Fawzi al-Qawuqji in Baghdad
Fawzi al-Qawuqji had traveled from the Saudi Kingdom to Cairo and visited his old comrades in mid 1932. He spent time with various exiled rebels of the Syrian Revolt, including Rashid Rida and Dr. Shahbandar who were skeptical of al-Sacud, and opposed Shakib Arslan’s admiration for the new kingdom. Al-Qawuqji conveyed his positive experiences with King cAbd al-cAziz al-Sacud. He had several meetings with Yasin al-Hashimi, who happened to visit Cairo. Al-Qawuqji wrote that in the course of his travels, it finally dawned on him that al-Hashimi was the “man of the hour to unify the Arabs, and he pledged himself to the cause.” Ex-Ottoman army officers had emerged the leading men of new independent Turkey, and they agreed they should both seek the help and heed the example of their brother officers in Turkey. The fixing of the borders between mandates, especially Syria and Iraq, could only harm the cause of unifying the Arabs behind the leadership of their military officer vanguard.78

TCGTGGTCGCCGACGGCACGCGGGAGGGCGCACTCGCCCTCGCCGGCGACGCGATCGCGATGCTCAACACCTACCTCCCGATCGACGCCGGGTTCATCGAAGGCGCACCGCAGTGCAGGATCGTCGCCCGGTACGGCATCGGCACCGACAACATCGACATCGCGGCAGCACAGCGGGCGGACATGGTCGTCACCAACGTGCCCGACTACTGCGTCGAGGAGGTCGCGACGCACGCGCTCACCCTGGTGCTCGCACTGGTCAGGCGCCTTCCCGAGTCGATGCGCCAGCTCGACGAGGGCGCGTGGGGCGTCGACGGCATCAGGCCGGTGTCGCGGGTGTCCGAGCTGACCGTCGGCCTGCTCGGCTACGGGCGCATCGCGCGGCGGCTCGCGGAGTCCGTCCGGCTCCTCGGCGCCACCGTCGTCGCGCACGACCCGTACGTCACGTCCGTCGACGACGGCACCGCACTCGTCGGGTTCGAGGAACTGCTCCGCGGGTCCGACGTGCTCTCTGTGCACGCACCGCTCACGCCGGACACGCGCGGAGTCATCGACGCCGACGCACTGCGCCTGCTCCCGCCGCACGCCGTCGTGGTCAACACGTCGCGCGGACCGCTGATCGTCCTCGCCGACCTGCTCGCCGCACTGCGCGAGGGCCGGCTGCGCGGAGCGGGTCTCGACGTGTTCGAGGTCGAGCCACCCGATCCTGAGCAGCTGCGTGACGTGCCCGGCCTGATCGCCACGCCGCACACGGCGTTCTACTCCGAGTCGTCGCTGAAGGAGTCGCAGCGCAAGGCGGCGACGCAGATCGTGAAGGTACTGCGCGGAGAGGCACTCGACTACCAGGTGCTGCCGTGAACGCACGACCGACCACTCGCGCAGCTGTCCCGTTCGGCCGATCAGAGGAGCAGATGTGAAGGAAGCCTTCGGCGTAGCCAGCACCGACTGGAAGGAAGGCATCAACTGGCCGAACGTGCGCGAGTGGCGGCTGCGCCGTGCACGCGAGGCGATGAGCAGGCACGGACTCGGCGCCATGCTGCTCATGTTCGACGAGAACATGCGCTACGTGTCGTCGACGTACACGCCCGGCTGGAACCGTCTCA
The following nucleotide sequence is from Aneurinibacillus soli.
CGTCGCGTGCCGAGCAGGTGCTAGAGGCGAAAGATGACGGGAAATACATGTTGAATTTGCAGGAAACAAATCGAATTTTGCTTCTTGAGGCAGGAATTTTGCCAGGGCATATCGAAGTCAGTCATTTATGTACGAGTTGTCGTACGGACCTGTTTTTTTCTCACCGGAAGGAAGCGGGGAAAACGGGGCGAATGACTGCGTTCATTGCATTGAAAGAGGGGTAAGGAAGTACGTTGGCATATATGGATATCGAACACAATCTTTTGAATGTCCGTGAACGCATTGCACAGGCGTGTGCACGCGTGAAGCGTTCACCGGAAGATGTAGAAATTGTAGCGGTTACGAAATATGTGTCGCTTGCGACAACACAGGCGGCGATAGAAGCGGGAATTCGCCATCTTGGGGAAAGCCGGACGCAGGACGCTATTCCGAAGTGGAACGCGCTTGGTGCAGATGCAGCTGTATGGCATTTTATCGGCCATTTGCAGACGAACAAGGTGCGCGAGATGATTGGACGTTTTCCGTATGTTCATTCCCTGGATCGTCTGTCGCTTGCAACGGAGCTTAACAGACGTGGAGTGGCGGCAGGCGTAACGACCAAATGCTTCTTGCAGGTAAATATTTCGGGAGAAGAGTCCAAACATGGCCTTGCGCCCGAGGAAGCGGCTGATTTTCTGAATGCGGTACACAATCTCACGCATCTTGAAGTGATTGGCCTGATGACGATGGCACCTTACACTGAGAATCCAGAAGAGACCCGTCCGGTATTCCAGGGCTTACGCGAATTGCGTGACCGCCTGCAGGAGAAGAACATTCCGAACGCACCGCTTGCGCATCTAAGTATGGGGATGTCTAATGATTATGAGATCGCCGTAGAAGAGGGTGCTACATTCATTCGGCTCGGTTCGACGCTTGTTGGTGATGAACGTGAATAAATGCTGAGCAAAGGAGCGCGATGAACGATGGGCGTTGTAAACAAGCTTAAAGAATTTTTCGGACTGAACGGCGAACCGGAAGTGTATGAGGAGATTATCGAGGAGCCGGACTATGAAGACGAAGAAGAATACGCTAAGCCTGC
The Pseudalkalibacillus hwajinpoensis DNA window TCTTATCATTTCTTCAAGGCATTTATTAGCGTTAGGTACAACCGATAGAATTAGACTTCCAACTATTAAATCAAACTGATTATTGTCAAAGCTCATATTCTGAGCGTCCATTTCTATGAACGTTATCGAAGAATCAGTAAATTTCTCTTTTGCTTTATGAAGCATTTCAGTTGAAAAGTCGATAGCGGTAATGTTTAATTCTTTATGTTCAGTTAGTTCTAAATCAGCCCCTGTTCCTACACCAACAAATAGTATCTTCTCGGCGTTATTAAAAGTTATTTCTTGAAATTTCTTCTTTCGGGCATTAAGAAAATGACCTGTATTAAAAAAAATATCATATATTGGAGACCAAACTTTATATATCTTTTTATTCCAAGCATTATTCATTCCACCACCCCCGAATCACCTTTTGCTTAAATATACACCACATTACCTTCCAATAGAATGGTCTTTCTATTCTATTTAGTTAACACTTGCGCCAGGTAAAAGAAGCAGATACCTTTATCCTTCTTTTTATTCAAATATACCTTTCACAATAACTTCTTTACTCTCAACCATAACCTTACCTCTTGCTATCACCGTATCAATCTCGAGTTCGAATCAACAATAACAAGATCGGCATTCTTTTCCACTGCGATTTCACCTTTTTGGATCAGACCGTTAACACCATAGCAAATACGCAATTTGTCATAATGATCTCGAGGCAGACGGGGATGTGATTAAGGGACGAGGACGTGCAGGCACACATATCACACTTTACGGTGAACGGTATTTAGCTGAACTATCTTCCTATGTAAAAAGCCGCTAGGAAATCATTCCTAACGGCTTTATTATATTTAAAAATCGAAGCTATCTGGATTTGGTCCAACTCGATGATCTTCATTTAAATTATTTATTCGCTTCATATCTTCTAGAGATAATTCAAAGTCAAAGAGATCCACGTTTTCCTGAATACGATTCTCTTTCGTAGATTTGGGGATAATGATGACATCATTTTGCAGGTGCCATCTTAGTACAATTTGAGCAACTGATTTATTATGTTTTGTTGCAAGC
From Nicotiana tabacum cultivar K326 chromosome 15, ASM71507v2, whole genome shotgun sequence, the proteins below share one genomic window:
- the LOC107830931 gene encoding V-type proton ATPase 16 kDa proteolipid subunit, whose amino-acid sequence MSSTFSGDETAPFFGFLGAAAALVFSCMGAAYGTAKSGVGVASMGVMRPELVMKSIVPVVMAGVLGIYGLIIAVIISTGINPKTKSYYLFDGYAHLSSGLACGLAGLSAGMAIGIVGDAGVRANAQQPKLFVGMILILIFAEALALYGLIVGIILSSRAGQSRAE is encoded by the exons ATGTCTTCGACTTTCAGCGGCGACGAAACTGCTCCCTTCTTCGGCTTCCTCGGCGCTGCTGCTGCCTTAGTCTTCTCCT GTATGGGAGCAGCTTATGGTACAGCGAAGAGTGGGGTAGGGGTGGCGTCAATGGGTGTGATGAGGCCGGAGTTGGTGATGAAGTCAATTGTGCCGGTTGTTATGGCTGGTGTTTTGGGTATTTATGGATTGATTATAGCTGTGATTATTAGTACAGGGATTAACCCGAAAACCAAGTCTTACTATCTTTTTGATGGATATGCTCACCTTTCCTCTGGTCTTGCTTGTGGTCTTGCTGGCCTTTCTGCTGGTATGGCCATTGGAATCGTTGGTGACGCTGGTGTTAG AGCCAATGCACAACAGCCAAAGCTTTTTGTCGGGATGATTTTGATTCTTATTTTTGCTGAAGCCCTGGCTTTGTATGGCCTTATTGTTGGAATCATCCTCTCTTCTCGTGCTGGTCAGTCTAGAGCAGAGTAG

Fawzi al-Qawuqji traveled to Baghdad immediately after Iraqi independence in October 1932. He needed a job but he also wanted to serve the cause. Nominal independence had removed the threat of extradition from one mandate state to another, and al-Qawuqji was eager to work for the future he and Yasin al-Hashimi had discussed. French Mandate military courts had sentenced in absentia many Syrian rebels of the period 1925 7 to death or to long prison terms. Al-Qawuqji had mutinied along with the French Syrian Legion cavalry unit he commanded. He was at the top of the list of wanted men for the mandate authorities.
Baghdad was a bit too distant from Damascus for al-Qawuqji to be a celebrity, but he had friends from his years in the Ottoman army and in Damascus after the Great War. Taha al-Hashimi arranged for al-Qawuqji to work as an instructor at the Iraqi military academy. But teaching horsemanship at the military academy did not satisfy al-Qawuqji’s hunger for action and politics. He began to consider Palestine as the next place for decisive confrontations with the Mandate Powers.79 He sought support for an organized guerrilla campaign in Syria or Palestine from Yasin and Taha al-Hashimi, and others among his ex-Ottoman army comrades, and made two clandestine trips to Palestine to test the waters in 1934 and 1935.